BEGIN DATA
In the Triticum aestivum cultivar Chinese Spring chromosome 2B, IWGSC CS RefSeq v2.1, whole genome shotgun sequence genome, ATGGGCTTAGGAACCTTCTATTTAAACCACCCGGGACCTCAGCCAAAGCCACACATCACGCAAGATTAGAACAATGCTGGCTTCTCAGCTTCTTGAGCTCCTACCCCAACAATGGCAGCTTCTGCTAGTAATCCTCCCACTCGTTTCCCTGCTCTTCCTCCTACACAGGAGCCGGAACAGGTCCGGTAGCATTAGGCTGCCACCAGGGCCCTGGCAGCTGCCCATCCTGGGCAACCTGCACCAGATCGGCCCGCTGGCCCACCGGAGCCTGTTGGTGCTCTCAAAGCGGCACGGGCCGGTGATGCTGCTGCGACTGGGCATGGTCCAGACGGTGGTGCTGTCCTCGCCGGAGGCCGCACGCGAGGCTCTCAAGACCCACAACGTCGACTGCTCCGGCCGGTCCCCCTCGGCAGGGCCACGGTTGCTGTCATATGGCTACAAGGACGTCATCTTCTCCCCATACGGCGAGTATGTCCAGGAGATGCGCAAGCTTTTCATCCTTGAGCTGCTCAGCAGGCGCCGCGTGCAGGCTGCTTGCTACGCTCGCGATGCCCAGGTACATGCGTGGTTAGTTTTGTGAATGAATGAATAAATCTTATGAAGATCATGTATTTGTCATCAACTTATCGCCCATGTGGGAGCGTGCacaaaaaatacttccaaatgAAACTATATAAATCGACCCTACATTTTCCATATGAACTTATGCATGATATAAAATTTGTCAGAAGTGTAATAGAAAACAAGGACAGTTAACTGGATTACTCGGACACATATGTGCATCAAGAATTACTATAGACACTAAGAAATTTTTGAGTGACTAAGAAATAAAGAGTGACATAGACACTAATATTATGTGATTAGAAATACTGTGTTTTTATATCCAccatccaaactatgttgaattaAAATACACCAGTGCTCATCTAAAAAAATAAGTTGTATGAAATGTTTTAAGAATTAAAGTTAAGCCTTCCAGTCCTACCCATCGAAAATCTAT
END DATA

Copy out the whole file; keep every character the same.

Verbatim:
In the Triticum aestivum cultivar Chinese Spring chromosome 2B, IWGSC CS RefSeq v2.1, whole genome shotgun sequence genome, ATGGGCTTAGGAACCTTCTATTTAAACCACCCGGGACCTCAGCCAAAGCCACACATCACGCAAGATTAGAACAATGCTGGCTTCTCAGCTTCTTGAGCTCCTACCCCAACAATGGCAGCTTCTGCTAGTAATCCTCCCACTCGTTTCCCTGCTCTTCCTCCTACACAGGAGCCGGAACAGGTCCGGTAGCATTAGGCTGCCACCAGGGCCCTGGCAGCTGCCCATCCTGGGCAACCTGCACCAGATCGGCCCGCTGGCCCACCGGAGCCTGTTGGTGCTCTCAAAGCGGCACGGGCCGGTGATGCTGCTGCGACTGGGCATGGTCCAGACGGTGGTGCTGTCCTCGCCGGAGGCCGCACGCGAGGCTCTCAAGACCCACAACGTCGACTGCTCCGGCCGGTCCCCCTCGGCAGGGCCACGGTTGCTGTCATATGGCTACAAGGACGTCATCTTCTCCCCATACGGCGAGTATGTCCAGGAGATGCGCAAGCTTTTCATCCTTGAGCTGCTCAGCAGGCGCCGCGTGCAGGCTGCTTGCTACGCTCGCGATGCCCAGGTACATGCGTGGTTAGTTTTGTGAATGAATGAATAAATCTTATGAAGATCATGTATTTGTCATCAACTTATCGCCCATGTGGGAGCGTGCacaaaaaatacttccaaatgAAACTATATAAATCGACCCTACATTTTCCATATGAACTTATGCATGATATAAAATTTGTCAGAAGTGTAATAGAAAACAAGGACAGTTAACTGGATTACTCGGACACATATGTGCATCAAGAATTACTATAGACACTAAGAAATTTTTGAGTGACTAAGAAATAAAGAGTGACATAGACACTAATATTATGTGATTAGAAATACTGTGTTTTTATATCCAccatccaaactatgttgaattaAAATACACCAGTGCTCATCTAAAAAAATAAGTTGTATGAAATGTTTTAAGAATTAAAGTTAAGCCTTCCAGTCCTACCCATCGAAAATCTAT